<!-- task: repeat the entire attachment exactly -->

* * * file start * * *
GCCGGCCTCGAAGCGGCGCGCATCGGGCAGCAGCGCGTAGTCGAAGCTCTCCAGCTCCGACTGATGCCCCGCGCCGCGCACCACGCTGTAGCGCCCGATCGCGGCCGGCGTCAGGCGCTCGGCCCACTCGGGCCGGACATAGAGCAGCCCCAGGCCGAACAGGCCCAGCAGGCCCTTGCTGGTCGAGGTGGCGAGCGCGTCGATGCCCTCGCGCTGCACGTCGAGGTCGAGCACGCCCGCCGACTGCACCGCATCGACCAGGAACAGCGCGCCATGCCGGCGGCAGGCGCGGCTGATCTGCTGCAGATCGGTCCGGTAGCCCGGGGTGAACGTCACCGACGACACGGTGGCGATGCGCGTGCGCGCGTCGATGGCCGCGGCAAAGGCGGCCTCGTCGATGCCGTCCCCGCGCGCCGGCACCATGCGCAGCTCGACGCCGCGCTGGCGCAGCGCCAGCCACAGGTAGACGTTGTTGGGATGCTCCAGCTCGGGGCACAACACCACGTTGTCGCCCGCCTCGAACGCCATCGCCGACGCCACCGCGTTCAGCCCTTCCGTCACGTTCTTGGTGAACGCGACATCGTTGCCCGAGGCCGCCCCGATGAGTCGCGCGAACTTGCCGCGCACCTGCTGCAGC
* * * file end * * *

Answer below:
GCCGGCCTCGAAGCGGCGCGCATCGGGCAGCAGCGCGTAGTCGAAGCTCTCCAGCTCCGACTGATGCCCCGCGCCGCGCACCACGCTGTAGCGCCCGATCGCGGCCGGCGTCAGGCGCTCGGCCCACTCGGGCCGGACATAGAGCAGCCCCAGGCCGAACAGGCCCAGCAGGCCCTTGCTGGTCGAGGTGGCGAGCGCGTCGATGCCCTCGCGCTGCACGTCGAGGTCGAGCACGCCCGCCGACTGCACCGCATCGACCAGGAACAGCGCGCCATGCCGGCGGCAGGCGCGGCTGATCTGCTGCAGATCGGTCCGGTAGCCCGGGGTGAACGTCACCGACGACACGGTGGCGATGCGCGTGCGCGCGTCGATGGCCGCGGCAAAGGCGGCCTCGTCGATGCCGTCCCCGCGCGCCGGCACCATGCGCAGCTCGACGCCGCGCTGGCGCAGCGCCAGCCACAGGTAGACGTTGTTGGGATGCTCCAGCTCGGGGCACAACACCACGTTGTCGCCCGCCTCGAACGCCATCGCCGACGCCACCGCGTTCAGCCCTTCCGTCACGTTCTTGGTGAACGCGACATCGTTGCCCGAGGCCGCCCCGATGAGTCGCGCGAACTTGCCGCGCACCTGCTGCAGC